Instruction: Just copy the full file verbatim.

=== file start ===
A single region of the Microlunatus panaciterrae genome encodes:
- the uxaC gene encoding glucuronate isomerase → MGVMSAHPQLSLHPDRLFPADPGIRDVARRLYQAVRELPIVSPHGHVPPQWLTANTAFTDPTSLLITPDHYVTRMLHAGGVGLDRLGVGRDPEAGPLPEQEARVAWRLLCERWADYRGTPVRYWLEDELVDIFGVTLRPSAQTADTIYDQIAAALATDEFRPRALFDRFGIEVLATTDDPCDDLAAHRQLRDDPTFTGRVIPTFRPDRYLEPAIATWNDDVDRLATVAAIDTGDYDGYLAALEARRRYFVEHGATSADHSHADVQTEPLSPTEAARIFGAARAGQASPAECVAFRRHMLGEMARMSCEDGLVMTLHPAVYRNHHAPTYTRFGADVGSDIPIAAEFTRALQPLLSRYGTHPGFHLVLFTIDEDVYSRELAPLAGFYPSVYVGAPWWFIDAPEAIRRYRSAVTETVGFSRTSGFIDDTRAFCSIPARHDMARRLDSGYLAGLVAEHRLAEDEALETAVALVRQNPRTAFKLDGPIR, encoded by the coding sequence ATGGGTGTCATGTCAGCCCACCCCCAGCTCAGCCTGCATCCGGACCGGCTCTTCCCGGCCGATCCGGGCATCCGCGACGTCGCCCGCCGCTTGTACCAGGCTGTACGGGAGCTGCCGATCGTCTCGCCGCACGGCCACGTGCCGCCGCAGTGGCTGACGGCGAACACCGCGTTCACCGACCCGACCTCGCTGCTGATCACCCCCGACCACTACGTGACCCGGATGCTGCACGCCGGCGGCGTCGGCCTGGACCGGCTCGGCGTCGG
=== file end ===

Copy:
A single region of the Microlunatus panaciterrae genome encodes:
- the uxaC gene encoding glucuronate isomerase → MGVMSAHPQLSLHPDRLFPADPGIRDVARRLYQAVRELPIVSPHGHVPPQWLTANTAFTDPTSLLITPDHYVTRMLHAGGVGLDRLGVGRDPEAGPLPEQEARVAWRLLCERWADYRGTPVRYWLEDELVDIFGVTLRPSAQTADTIYDQIAAALATDEFRPRALFDRFGIEVLATTDDPCDDLAAHRQLRDDPTFTGRVIPTFRPDRYLEPAIATWNDDVDRLATVAAIDTGDYDGYLAALEARRRYFVEHGATSADHSHADVQTEPLSPTEAARIFGAARAGQASPAECVAFRRHMLGEMARMSCEDGLVMTLHPAVYRNHHAPTYTRFGADVGSDIPIAAEFTRALQPLLSRYGTHPGFHLVLFTIDEDVYSRELAPLAGFYPSVYVGAPWWFIDAPEAIRRYRSAVTETVGFSRTSGFIDDTRAFCSIPARHDMARRLDSGYLAGLVAEHRLAEDEALETAVALVRQNPRTAFKLDGPIR, encoded by the coding sequence ATGGGTGTCATGTCAGCCCACCCCCAGCTCAGCCTGCATCCGGACCGGCTCTTCCCGGCCGATCCGGGCATCCGCGACGTCGCCCGCCGCTTGTACCAGGCTGTACGGGAGCTGCCGATCGTCTCGCCGCACGGCCACGTGCCGCCGCAGTGGCTGACGGCGAACACCGCGTTCACCGACCCGACCTCGCTGCTGATCACCCCCGACCACTACGTGACCCGGATGCTGCACGCCGGCGGCGTCGGCCTGGACCGGCTCGGCGTCGG